Be careful when applying lawn paint though, because the stain is hard to get off mulch, sidewalks, tree trunks, utility posts and other objects that get the drift. Before you do it yourself, read up online for tips on how to do it evenly, and be sure to wear throwaway shoes during application.

You can’t simply walk away from a painted lawn. It and weeds will continue to grow, even in the dry summer and start showing its roots, pardon the hair coloration pun. So it will need mowing, which chops off a lot of the sprayed portions. This makes it impractical for most Southern lawns, but does make quite a dramatic show for gussying up the lawn in the middle of the summer when it is off-colored or even brown, and not growing very well in the heat and drought.

Painting the lawn is not a substitute for good lawn care, which entails regular mowing, light fertilization and occasional deep watering but folks who don’t do all three of those, or overdo any one of them, often have patchy lawns.

Green dye isn’t cheating. It’s a horticultural hack that works.

To email Felder Rushing, go to www.felderrushing.net.

Hello art lovers out there! Today we are going to show you a technique on how to depict grass in a painting. There are two methods that I use: one in the studio using an airbrush to soften, the other when painting Plein Air (Painting outdoors in natural light). Hopefully it’s an approach you find useful in your painting as well.

As we have talked about in past blogs and videos, “Artist Technique Depicting Ground Texture” and “Technique for Wall Texture” (check those out if you haven’t already), I like to wet the board first, which allows the paint to go down smooth and even. But it can’t be too wet.

To the left is too wet. Let it dry to a low sheen or dull look which is not reflective as we see here.

This enables us to lay in colors, both light, dark, and medium values, all in one swoop as much as possible.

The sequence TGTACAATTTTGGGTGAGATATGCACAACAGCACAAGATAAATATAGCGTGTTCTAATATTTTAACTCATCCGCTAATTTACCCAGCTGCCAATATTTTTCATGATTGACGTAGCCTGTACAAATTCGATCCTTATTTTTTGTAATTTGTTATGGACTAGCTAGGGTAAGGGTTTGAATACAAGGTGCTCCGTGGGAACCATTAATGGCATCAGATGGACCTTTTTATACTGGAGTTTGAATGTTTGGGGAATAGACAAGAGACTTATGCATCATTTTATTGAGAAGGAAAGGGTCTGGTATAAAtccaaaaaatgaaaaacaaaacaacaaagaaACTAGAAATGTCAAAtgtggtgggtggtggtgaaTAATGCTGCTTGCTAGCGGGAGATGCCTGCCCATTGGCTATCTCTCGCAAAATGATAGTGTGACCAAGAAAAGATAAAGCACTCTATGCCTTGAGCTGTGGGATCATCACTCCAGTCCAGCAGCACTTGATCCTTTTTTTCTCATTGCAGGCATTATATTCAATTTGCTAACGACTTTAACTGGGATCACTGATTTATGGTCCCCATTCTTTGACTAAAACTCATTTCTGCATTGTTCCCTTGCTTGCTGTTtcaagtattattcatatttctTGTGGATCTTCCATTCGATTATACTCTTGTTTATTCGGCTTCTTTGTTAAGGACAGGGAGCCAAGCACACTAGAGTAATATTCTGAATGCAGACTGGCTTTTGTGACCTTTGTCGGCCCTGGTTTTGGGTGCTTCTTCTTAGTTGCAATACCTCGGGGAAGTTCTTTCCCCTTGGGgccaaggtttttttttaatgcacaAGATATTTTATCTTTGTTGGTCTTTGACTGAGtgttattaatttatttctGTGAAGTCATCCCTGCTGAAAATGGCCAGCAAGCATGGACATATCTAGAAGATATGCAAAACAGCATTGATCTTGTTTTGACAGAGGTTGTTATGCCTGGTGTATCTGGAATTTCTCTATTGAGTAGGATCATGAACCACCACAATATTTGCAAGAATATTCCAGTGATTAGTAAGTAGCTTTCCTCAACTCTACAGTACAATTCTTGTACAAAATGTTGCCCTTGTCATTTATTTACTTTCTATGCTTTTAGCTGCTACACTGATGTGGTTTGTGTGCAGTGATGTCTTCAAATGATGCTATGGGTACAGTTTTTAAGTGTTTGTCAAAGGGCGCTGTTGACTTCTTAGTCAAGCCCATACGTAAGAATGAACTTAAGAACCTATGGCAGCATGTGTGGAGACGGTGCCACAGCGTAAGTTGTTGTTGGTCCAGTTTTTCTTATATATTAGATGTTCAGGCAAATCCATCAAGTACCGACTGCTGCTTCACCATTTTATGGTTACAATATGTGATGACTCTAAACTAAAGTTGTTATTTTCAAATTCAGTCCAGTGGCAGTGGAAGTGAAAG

Why do we want all of the values in at the start? The advantage of doing it this way when painting grass is that it allows you to stroke the dark areas into the light areas to simulate grass blades. So where it’s dark, you stroke up into the light areas; and where it’s light you stroke it up into dark areas. This gives us the sense of grass blades showing up without having to paint every single detail of grass blades.

I’m utilizing an airbrush to keep the surface damp which allows it to be a little softer and not so crisp in the edge. It gives a mood to the overall grass look. Try to mix some of the subtle values that you see and pull blades of grass out of those subtle values into values just above it. You want your color mixing to be as close to the tones of each area as you possibly can. Think of it as shapes of silhouetted grass, light values over a dark value pulling those strokes of one silhouette out on top of another, on top of another and so on. Then put only a few blades of grass inside the silhouette itself.

That builds a look of a grassy field without overworking it with every single blade being painted.

Now on the right side, I approach it slightly different as if I was doing a Plein air painting. No airbrushing involved here. (Seeing the video will give you a better concept of my stroking action).

I like using older, worn out brushes where the bristles are uneven.

I push against the brush or I’ll use it sideways and push it up. It gives me loose, irregular strokes and broken up areas. You can see where it leaves rough areas of paint that looks like irregular grass in the distance.

That’s the best way to ruin a brush quickly. It’s the reason for using older, worn brushes.

The principles remain the same regarding pushing dark shapes into light shapes and pushing light strokes into darker strokes above it. You can pull a few blades of grass within that shape or silhouette, but not too many because you want it to feel (look) simple and not overworked. That’s the overall concept to get a feel for grass without having to do every single blade. Here’s what the final results look like. A field of grass that’s not overly painted or overly stroked:

Hope you get a sense of how to approach grass in a more simplified fashion. So which method do you like the most? Is it the technique using the airbrush or the straight painting technique of just the brush alone? Whichever…